Climate-driven changes in upwelling, ocean mixing, oxygen minimum zones, and nutrient cycling are likely to affect the year-to-year variation in ocean ecosystem processes. These changes will potentially impact marine life and the fundamental underpinnings of fisheries from shallow to deep-sea habitats. MBARI’s technical achievements and knowledge are transforming climate change research with novel methods and technologies.
Studying the effects of climate change on phytoplankton
Human activities are changing the ocean on a global scale, with seawater in some regions becoming warmer, more acidic, and less well mixed. One possible result of reduced ocean mixing is that nutrients, which act like fertilizer for marine algae, could become less available near the sea surface.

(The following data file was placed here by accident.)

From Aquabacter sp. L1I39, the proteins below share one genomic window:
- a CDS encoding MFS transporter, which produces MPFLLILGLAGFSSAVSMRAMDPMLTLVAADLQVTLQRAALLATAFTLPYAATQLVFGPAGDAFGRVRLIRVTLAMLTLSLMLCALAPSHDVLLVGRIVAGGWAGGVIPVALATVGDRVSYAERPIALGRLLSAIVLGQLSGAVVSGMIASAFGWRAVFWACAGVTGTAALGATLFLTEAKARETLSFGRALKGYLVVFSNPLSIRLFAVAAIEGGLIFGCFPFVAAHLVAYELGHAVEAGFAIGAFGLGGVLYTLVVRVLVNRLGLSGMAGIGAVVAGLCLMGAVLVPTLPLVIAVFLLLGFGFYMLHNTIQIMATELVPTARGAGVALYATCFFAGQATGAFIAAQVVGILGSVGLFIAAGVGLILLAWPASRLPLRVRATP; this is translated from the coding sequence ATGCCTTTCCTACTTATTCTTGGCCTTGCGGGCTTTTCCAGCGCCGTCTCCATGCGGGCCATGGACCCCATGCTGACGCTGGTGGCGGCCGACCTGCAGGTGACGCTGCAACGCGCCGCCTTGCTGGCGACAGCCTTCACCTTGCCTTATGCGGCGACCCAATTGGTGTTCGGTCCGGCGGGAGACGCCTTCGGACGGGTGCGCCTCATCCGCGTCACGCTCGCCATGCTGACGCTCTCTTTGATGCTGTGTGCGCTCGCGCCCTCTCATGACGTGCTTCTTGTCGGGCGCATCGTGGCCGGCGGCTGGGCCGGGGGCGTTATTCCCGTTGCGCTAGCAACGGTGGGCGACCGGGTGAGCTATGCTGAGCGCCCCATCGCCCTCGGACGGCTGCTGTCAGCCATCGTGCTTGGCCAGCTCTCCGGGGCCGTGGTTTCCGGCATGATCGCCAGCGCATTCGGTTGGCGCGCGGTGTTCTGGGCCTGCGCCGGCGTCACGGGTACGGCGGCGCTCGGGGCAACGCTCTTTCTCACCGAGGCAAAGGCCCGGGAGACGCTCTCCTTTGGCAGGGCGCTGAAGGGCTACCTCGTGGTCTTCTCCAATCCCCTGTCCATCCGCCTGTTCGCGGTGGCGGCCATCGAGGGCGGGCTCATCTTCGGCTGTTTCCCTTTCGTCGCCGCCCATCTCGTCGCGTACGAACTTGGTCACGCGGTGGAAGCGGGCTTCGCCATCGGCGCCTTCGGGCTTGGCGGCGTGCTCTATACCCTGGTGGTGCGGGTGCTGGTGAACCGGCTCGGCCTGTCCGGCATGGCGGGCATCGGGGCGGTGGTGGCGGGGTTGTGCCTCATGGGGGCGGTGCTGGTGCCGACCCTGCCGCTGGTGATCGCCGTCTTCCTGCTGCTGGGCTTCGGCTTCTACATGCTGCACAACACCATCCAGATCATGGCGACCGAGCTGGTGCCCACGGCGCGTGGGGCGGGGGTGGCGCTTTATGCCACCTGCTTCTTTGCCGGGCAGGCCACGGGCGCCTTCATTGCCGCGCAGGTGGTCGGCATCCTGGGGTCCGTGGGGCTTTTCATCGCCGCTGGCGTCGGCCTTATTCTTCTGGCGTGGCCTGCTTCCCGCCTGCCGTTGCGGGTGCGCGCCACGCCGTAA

Diverse groups of microscopic marine algae provide oxygen for the Earth’s atmosphere and form the basis for ocean food webs. Learning how they respond to variations in ocean conditions is key to understanding how ocean ecosystems change over periods from months to decades.
The Marine Microbial Group at MBARI are growing steady-state cultures of algae under precisely controlled levels of light, temperature, and nutrients to simulate various ocean conditions. The researchers then use sophisticated genomic techniques to help visualize growth and stress in the ocean. These findings allow the researchers to go out into the field and probe the real-time experience of algae with much greater sensitivity than has ever been possible before.